“What do you mean?”, I asked.

“Well, you asked him what drove him to do what you have told me most people characterize as evil, right?”, he asked.

“Right.”

“And his answer was?”

“He was too proud and too stupid”, I said. “Right, okay, too arrogant and too ignorant. And that – well, it does resonate with me.”

“Why?”, he asked.

“Because you can do something with it”, I said. “If he says instead, ‘it was evil’ it is like saying ‘I am evil.’  Where does that lead?”

He asked, “Where do you think?”

I thought out loud, “Isolation, imprisonment…  Hell, I don’t know. It leads to labeling and distancing so you don’t catch any of that disease called ‘evil.’”

“Out of sight and out of mind?”, he asked.

“Maybe out of sight – which, I guess, is ignorance itself…and – come to think of it, arrogance too.  But, I don’t think entirely out of mind.”

Amerigo’s seemed pleased with my working it over.  He continued fishing, his invitation for me to think it through some more.  And I did.

“Ok, Amerigo”, I said.  “So, now I am thinking about judgment – like we talked about last time.  When you judge, you use convenient labels like ‘evil’, hoping to put something or someone you don’t like out of sight and out of mind – or, at least, waaay over there.”  I motioned toward the mainland with my hand for emphasis.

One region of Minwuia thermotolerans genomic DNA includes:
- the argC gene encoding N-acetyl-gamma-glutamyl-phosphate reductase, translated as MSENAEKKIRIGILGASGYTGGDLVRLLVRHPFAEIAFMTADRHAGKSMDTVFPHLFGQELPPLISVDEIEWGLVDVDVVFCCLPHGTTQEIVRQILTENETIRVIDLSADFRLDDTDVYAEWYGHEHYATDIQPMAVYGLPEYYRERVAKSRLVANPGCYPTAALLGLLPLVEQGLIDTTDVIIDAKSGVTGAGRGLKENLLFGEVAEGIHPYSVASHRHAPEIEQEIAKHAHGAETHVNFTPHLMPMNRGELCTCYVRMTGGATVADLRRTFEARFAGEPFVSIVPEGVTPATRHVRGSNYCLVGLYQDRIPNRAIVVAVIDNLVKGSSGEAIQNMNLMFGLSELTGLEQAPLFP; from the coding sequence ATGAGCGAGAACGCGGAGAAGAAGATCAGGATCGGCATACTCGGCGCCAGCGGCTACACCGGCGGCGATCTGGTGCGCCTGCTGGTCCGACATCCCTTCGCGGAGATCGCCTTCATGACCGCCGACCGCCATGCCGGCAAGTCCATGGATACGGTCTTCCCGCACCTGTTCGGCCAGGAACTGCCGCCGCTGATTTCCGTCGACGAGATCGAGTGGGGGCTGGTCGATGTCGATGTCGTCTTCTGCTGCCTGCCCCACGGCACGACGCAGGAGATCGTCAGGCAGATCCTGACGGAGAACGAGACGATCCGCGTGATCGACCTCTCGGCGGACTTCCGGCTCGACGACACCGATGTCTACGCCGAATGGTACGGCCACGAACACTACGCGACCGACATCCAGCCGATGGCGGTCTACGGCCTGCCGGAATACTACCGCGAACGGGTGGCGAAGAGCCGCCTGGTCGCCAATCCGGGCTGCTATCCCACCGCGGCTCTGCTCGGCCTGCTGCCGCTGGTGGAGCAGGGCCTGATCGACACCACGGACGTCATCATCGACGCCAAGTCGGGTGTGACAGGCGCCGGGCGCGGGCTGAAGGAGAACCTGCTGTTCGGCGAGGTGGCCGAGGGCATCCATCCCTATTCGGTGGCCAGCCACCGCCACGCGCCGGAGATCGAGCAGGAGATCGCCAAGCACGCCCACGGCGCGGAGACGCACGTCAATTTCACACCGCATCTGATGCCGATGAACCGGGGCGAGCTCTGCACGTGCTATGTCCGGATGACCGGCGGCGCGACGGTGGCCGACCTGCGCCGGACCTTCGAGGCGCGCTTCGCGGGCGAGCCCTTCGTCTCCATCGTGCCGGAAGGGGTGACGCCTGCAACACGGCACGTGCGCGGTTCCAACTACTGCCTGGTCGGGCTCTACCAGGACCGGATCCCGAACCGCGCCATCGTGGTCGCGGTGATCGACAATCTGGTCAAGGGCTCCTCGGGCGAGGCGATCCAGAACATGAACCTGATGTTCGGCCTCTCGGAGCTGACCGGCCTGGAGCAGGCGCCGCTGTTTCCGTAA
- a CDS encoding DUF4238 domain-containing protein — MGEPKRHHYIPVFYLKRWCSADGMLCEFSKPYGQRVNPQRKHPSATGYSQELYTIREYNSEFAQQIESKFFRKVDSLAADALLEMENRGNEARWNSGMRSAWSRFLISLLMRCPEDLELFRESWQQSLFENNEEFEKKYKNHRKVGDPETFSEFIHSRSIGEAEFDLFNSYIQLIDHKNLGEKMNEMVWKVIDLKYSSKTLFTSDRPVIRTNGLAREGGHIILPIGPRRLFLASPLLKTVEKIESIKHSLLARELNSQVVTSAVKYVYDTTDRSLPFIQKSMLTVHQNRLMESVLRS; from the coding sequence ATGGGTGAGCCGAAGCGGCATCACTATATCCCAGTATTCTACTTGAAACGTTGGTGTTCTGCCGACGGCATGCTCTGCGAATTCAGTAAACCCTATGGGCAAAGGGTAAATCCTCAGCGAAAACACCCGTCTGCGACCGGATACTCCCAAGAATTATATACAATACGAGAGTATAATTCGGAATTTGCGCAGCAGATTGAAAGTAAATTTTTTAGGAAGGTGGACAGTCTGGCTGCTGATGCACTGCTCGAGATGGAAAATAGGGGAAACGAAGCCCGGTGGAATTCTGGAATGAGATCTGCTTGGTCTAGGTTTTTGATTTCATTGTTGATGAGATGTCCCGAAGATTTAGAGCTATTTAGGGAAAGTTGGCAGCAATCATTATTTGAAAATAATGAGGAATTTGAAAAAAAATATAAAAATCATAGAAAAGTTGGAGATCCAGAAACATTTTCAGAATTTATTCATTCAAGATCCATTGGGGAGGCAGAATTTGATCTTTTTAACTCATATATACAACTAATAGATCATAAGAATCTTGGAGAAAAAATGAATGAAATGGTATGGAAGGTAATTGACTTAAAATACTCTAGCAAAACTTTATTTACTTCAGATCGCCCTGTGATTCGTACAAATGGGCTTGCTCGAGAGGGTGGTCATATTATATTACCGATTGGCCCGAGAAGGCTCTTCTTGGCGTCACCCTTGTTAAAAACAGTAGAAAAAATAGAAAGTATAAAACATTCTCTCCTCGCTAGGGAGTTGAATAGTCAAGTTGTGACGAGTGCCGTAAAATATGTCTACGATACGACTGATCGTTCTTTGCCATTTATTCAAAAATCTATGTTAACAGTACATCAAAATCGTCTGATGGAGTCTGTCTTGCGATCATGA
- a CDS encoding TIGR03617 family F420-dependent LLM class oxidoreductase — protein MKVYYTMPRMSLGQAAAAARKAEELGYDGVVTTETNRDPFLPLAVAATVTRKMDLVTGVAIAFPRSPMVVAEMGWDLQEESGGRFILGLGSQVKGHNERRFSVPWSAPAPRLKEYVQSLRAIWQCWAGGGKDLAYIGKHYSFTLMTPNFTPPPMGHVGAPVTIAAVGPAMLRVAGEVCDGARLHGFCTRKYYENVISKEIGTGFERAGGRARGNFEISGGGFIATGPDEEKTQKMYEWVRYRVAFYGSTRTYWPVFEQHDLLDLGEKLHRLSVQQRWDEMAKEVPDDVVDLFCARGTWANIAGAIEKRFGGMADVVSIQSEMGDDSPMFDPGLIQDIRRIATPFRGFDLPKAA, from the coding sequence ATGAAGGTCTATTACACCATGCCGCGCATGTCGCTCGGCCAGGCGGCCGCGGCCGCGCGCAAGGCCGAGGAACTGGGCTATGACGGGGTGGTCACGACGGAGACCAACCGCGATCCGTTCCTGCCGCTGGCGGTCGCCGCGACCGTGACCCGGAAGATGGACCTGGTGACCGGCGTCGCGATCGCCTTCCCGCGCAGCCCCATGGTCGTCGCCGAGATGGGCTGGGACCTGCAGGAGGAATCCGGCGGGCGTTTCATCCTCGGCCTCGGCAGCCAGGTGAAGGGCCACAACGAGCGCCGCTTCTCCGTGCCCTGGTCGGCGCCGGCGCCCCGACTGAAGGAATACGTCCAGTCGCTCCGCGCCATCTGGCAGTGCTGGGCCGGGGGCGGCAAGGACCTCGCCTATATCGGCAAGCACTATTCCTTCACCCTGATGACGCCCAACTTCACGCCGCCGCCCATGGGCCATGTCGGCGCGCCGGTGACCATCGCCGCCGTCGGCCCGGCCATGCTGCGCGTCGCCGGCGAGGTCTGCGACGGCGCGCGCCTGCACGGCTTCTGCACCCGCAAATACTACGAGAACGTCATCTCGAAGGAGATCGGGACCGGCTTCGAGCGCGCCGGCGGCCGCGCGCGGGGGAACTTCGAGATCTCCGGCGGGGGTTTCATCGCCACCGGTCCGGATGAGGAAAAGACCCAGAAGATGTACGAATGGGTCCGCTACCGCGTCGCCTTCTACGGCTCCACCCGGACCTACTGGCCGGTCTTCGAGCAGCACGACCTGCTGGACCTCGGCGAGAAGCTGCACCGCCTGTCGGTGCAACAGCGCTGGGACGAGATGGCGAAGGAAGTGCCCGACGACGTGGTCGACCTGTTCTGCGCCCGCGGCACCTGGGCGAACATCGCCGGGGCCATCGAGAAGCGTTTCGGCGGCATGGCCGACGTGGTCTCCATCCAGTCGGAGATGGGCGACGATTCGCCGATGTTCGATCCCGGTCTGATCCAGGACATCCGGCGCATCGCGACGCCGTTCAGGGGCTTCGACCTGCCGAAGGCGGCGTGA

Amerigo smiled.  Then he carried on fishing.

A few minutes later I added, “But the act of judging itself is an exercise in arrogance and ignorance.”

“How so?”, he asked.

“Arrogance…the act of judging gives one a feeling of superiority to whatever, or whoever, is being judged.”

“And ignorance?”, he asked.

“Judging, puts it out of sight”, I said. “Makes it no longer worthy of inspection or consideration.  One makes oneself ignorant.”

Amerigo winked at me.  And in the micro second it took his eyelid to shut and open again it all came to me.  I said, “And all this opens the door to resolution.”

“Of what?”, he asked.

“The vicious circle”, I said. “It is a dwindling process toward, well – really…evil, I guess.  The more ignorance we demonstrate, the more arrogance we produce. The more arrogant we become, the more ignorant too. Finally, the arrogance is so great we feel just fine sitting in judgment of those we consider lesser than ourselves.  And the ignorance is so great we resort to labeling, stereotyping and condemning so that we don’t need to exercise intelligence.  We are unaware of, and – so, we don’t care about the consequences of our judgment.  You know, the consequences to those we judge. “

Amerigo was looking at me with interest.

I said, “And so, judgment tends to create evil…out of arrogance and ignorance.  Do you see, it all becomes a self-feeding circle?”

“Yes”, he said. “And so, the resolution you spoke of?”

“Well, what is the reverse activity of exercising arrogance and ignorance?”, I asked.

Amerigo rolled his eyes and gave an impish smile, indicating he was going to consider the question.  I was pleased. I thought maybe I had earned enough respect to ask deep questions of him and have him answer me for a change.

“Humility and curiosity?”, he asked.

“Right”, I said. “I had the concept but I couldn’t find the words.  But, you are right on the money. And so when we feel compelled to judge, I mean in the judgmental sense – when we feel the compulsion arise to judge, label and reject…instead, maybe we hold off for a moment.  Maybe we gather our wits.  Maybe we exercise a little humility and a little curiosity.”